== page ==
#emilyoster #parentdata #riskmanagement #parentstruggles #parentingstruggles

I spend a lot of time talking people down after they read the latest panic headline. In most cases, these articles create an unnecessary amount of stress around pregnancy and parenting. This is my pro tip for understanding whether the risk presented is something you should really be worrying about.

Comment “link” for an article with other tools to help you navigate risk and uncertainty.

#emilyoster #parentdata #riskmanagement #parentstruggles #parentingstruggles
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Here’s why I think you don’t have to throw away your baby bottles. ...

Drop your toddlers favorite thing right now in the comments—then grab some popcorn.

Original thread source: Reddit @croc_docs

Drop your toddlers favorite thing right now in the comments—then grab some popcorn.

Original thread source: Reddit @croc_docs
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Just keep wiping.

Just keep wiping. ...

Dr. Gillian Goddard sums up what she learned from the Hot Flash  S e x  Survey! Here are some key data takeaways:

🌶️ Among respondents, the most common s e x u a l frequency was 1 to 2 times per month, followed closely by 1 to 2 times per week
🌶️ 37% have found their sweet spot and are happy with the frequency of s e x they are having
🌶️ About 64% of respondents were very or somewhat satisfied with the quality of the s e x they are having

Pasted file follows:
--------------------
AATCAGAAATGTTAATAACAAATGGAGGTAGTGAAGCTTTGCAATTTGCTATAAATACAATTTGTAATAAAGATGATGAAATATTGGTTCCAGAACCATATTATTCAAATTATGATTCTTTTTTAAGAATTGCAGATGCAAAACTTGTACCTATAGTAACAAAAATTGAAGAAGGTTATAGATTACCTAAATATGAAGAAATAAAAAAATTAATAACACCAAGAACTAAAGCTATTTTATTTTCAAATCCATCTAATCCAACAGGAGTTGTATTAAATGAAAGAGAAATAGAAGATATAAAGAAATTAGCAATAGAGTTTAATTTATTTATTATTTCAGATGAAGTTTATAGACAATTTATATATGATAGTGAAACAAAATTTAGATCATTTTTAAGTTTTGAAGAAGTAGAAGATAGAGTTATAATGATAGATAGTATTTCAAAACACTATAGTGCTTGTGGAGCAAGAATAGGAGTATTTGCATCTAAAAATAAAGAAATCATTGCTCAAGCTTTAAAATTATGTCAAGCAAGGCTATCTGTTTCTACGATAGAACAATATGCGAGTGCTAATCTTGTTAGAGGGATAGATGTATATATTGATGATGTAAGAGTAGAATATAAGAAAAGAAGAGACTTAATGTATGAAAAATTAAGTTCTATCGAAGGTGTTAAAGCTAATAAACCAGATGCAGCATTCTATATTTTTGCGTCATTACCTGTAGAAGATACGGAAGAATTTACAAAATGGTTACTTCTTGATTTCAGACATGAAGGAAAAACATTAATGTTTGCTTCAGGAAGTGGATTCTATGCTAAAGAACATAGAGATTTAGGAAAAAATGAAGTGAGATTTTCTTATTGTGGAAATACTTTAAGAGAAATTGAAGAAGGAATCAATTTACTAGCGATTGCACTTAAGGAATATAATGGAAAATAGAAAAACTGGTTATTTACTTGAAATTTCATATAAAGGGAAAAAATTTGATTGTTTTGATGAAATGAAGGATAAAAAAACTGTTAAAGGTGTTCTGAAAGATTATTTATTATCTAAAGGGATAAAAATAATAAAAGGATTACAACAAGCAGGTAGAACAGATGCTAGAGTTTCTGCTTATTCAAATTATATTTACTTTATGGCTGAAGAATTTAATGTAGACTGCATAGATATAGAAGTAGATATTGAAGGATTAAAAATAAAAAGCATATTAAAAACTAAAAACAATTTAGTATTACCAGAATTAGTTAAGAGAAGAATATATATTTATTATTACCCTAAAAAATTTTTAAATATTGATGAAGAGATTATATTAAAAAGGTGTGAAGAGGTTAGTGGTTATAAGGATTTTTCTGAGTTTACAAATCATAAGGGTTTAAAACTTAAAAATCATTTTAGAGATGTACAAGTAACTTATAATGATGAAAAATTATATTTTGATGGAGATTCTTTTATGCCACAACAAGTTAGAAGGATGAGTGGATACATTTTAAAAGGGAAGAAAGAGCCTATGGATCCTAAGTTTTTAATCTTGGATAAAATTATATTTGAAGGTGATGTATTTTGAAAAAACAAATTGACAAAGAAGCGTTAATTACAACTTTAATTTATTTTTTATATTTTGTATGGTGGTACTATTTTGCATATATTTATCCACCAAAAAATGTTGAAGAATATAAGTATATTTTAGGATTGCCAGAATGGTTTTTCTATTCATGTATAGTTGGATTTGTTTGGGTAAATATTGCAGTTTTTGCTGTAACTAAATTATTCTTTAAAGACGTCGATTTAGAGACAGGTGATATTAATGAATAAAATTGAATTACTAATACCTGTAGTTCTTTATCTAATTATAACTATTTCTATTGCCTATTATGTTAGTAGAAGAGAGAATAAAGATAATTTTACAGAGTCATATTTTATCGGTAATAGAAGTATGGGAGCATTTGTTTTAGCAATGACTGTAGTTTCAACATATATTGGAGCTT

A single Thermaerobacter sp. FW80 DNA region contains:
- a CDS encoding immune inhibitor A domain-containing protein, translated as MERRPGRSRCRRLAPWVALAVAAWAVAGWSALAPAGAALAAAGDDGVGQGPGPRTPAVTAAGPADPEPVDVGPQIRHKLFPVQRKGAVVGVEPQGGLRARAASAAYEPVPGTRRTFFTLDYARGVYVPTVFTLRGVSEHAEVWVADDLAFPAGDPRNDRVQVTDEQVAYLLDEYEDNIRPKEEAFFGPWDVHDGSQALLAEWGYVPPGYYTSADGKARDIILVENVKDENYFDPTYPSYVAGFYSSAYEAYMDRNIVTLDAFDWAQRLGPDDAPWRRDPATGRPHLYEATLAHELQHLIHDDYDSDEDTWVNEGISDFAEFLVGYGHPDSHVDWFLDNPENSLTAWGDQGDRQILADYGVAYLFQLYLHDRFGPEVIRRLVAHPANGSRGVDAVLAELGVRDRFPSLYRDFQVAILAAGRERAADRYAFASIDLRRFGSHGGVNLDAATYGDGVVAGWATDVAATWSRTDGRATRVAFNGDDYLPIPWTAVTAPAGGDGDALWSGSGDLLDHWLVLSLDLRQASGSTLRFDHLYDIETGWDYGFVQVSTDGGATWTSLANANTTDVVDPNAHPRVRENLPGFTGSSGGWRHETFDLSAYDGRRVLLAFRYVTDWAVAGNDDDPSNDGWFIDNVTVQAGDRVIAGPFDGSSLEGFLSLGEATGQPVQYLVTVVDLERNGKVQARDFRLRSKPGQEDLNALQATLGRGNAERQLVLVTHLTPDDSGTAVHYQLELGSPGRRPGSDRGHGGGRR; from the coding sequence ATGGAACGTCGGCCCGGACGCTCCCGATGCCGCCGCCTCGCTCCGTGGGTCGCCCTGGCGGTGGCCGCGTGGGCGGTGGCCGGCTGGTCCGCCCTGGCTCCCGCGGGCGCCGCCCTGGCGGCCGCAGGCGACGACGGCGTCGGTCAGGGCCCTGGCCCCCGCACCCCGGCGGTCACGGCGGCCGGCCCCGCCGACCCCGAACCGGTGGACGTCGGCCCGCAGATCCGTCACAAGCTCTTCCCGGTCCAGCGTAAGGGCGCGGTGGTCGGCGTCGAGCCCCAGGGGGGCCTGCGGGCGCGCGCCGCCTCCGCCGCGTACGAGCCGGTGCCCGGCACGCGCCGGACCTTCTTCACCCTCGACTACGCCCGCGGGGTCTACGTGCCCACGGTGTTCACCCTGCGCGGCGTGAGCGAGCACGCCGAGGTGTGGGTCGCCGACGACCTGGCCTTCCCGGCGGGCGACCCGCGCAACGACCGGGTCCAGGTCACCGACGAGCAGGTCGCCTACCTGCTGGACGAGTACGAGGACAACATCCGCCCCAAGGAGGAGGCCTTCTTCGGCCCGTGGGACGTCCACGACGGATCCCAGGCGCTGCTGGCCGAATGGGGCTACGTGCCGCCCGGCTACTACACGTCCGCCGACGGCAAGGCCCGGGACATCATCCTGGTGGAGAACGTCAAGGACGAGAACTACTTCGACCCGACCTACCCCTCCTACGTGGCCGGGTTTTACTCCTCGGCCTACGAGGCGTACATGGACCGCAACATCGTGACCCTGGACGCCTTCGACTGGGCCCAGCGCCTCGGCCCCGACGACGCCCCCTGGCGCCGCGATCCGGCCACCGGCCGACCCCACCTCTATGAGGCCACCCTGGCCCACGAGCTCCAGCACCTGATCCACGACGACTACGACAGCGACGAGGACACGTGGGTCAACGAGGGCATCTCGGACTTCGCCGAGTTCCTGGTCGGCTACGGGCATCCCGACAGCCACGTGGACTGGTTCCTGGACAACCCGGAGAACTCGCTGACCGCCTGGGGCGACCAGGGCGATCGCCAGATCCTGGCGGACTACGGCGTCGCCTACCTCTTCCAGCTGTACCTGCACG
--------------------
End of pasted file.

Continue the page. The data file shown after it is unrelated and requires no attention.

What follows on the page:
Do any of these findings surprise you? Let us know in the comments!

#hotflash #intimacy #midlifepleasure #parentdata #relationships

Dr. Gillian Goddard sums up what she learned from the Hot Flash S e x Survey! Here are some key data takeaways:

🌶️ Among respondents, the most common s e x u a l frequency was 1 to 2 times per month, followed closely by 1 to 2 times per week
🌶️ 37% have found their sweet spot and are happy with the frequency of s e x they are having
🌶️ About 64% of respondents were very or somewhat satisfied with the quality of the s e x they are having

Do any of these findings surprise you? Let us know in the comments!

#hotflash #intimacy #midlifepleasure #parentdata #relationships
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Here’s what we know from a data standpoint:
✈️ The risk of injury to a child on a plane without a carseat is very small (about 1 in 250,000)
✈️ A JAMA Pediatrics paper estimates about 0.4 child air crash deaths per year might be prevented in the U.S. with car seats